Nebulizer The pressurized air passes through the tube, turning the liquid medicine into a mist. During an asthma attack or a respiratory infection, the fog may be easier to inhale than the spray from a pocket inhaler. You can’t take deep breaths when your airways become narrow — like during an asthma attack. For this reason, a nebulizer is a more effective way to deliver the medication than an inhaler, which requires you to take a deep breath.


What is a nebulizer?

A nebulizer is prescribed as treatment or breathing therapy for asthmatic patients. The device delivers the same types of medication as metered-dose inhalers (MDIs), which are the familiar pocket-sized inhalers. Nebulizers may be easier to use than MDIs, especially for children who aren’t old enough to properly use inhalers or adults with severe asthma. A nebulizer turns liquid medicine into a mist to help treat your asthma. They come in electric or battery-run versions. They come in both a portable size you can carry with you and a larger size that’s meant to sit on a table and plug into a wall. Both comprise a base that holds an air compressor, a small container for liquid medicine, and a tube that connects the air compressor to the medicine container. Above the medicine container is a mouthpiece or mask you use to inhale the mist.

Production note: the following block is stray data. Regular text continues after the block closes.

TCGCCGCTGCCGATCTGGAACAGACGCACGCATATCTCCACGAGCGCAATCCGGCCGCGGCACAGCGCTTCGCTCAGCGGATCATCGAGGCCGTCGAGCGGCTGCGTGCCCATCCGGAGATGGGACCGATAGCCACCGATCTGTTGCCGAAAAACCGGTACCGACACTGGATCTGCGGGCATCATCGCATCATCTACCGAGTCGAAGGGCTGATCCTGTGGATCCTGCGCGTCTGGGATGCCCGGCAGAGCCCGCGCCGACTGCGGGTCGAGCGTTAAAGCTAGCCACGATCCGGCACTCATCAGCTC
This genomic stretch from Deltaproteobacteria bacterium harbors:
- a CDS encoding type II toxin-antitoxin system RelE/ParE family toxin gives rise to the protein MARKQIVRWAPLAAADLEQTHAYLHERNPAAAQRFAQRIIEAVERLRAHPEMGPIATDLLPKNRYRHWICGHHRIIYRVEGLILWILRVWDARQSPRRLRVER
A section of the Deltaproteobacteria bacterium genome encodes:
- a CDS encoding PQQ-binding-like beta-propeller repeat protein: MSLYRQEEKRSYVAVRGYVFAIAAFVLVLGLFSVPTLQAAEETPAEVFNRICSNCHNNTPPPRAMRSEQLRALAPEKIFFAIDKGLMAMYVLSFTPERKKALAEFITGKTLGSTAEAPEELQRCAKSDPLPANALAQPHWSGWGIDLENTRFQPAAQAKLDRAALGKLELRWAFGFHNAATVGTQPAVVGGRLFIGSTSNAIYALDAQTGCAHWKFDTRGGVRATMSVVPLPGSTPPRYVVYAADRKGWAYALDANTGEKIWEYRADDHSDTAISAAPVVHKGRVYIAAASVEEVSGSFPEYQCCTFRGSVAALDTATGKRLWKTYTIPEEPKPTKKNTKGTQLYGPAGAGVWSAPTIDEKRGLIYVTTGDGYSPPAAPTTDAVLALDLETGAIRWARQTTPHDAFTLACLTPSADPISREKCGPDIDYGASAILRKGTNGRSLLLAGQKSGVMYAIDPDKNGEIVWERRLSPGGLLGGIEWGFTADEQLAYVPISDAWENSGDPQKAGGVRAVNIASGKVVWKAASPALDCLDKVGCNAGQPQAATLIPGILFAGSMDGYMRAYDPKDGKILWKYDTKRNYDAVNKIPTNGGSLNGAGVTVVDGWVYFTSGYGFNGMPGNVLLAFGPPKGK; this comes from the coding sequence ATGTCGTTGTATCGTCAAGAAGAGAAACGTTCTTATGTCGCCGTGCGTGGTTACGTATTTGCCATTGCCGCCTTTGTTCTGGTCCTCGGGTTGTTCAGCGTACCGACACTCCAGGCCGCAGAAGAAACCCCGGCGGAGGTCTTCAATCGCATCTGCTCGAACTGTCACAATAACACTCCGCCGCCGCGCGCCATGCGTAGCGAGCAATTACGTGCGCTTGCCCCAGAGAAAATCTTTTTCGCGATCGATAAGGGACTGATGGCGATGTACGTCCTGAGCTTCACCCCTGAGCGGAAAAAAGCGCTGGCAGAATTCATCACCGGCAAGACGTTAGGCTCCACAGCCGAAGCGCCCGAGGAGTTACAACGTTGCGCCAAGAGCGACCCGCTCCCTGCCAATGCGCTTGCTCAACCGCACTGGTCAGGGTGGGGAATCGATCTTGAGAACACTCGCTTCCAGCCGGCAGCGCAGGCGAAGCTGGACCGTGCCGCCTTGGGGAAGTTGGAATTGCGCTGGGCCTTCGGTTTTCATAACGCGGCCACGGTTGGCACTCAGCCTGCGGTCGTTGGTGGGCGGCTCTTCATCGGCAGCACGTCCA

How to use a nebulizer

Here are general instructions on how to use a nebulizer:

  1. Put the compressor on a flat surface where it can safely reach an outlet.
  2. Check to make sure all the pieces are clean.
  3. Wash your hands before prepping the medication.
  4. If your medication is premixed, place it in the container. If you need to mix it, measure the correct amount and put it in the container.
  5. Connect the tube to the compressor and the liquid container.
  6. Attach the mouthpiece or mask.
  7. Turn on the switch and check to see that the nebulizer is misting.
  8. Put the mouthpiece in your mouth and close it around it or put the mask securely over your nose and mouth, leaving no gaps.
  9. Slowly breathe in and out until the medicine is gone. This may take five to 15 minutes.
  10. Keep the liquid container upright throughout the treatment.

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